Staff attorneys

Legal Aid Society of the District of Columbia


Smells like sludge?

Sean Salai’s article “Sludge prompts disease fears” (Metropolitan, Thursday) ignores important facts or reports them incorrectly. Residents from around the state, not just from Loudoun and Frederick counties, protested in Richmond. Linda J. Messick was exposed to Frederick, not Loudoun County, sludge and reported three, not two, near-fatal allergic reactions to sludge. Her doctor prescribed “epi pens,” a well-known antidote to life-threatening allergic reactions, not “a supply of needles that she can plunge into her skin,” as reported by Mr. Salai.

The more serious problem is that Mr. Salai was given stacks of information and scientific data linking sludge exposure to health problems; he ignored all of it. He interviewed 16 people who attested to sludge-related illnesses. He corresponded with Dr. David Lewis, who has published three peer-reviewed articles questioning the safety of the sludge program. He did not mention any of this data, including the following:

• A September 2002 memo from the Environmental Protection Agency’s inspector general states, “EPA does not know whether current regulations, when adhered to, are protective of public health.”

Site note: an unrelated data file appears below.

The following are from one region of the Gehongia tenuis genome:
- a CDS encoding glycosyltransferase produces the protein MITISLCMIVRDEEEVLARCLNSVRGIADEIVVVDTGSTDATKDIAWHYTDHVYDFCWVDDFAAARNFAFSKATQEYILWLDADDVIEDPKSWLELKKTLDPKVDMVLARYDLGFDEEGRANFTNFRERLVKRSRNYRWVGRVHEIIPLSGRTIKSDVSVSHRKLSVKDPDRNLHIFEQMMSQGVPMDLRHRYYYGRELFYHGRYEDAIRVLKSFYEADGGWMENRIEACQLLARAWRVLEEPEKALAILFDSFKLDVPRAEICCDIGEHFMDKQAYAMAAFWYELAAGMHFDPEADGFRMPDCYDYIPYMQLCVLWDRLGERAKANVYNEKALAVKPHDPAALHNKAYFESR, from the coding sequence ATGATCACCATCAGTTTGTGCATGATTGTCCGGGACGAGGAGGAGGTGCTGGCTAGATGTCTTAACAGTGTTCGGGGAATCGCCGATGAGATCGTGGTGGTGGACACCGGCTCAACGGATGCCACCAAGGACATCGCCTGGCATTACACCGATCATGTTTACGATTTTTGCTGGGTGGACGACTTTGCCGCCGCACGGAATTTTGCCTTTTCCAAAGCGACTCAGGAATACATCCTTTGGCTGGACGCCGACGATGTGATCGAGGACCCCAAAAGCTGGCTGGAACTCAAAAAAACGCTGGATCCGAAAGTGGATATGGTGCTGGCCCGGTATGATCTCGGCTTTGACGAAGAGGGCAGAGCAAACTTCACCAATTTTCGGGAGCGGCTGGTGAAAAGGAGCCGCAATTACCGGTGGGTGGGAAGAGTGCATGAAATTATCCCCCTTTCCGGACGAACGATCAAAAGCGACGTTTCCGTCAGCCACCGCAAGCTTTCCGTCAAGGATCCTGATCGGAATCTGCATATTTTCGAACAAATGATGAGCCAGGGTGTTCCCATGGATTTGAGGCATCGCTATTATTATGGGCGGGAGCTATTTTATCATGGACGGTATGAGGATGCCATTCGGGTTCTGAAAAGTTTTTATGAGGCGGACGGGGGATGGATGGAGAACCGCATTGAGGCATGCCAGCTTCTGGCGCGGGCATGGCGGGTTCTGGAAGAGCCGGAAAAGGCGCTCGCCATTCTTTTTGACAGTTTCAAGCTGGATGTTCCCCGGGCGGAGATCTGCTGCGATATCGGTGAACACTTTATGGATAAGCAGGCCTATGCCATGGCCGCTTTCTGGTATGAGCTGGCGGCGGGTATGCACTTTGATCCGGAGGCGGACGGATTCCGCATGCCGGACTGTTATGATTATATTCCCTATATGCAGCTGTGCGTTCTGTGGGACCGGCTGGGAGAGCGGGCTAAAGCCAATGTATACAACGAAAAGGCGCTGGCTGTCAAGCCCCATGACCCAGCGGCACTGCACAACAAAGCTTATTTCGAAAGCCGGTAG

m A Centers for Disease Control/National Institute of Occupational Safety Health Guide for Controlling Potential Risks to Exposure to Class B Sludge: July 2002 says: “These enteric organisms are usually associated with self-limited gastrointestinal illnesses but can develop into more serious diseases in sensitive populations such as immune-compromised individuals, infants, young children and especially the elderly.”

m On Oct. 29, 2003, CBS Evening news reported on the EPA deputy administrator’s admission with regard to sludge: “‘I can’t answer it’s perfectly safe. I can’t answer it’s not safe,’ said Paul Gilman.”

Because there is no scientific evidence to show sludge is safe for public health, Mr. Salai is left quoting a state official’s personal attack against critics of sludge. This verifies the contention of Virginia residents that state and local health authorities wall themselves off from the public and from reality by refusing even to hear citizen complaints. They prefer to attack any layman or scientist who dares to criticize what remains an inadequately tested and potentially harmful product.


Loudoun Neighbors Against Toxic Sludge

Waterford, Va.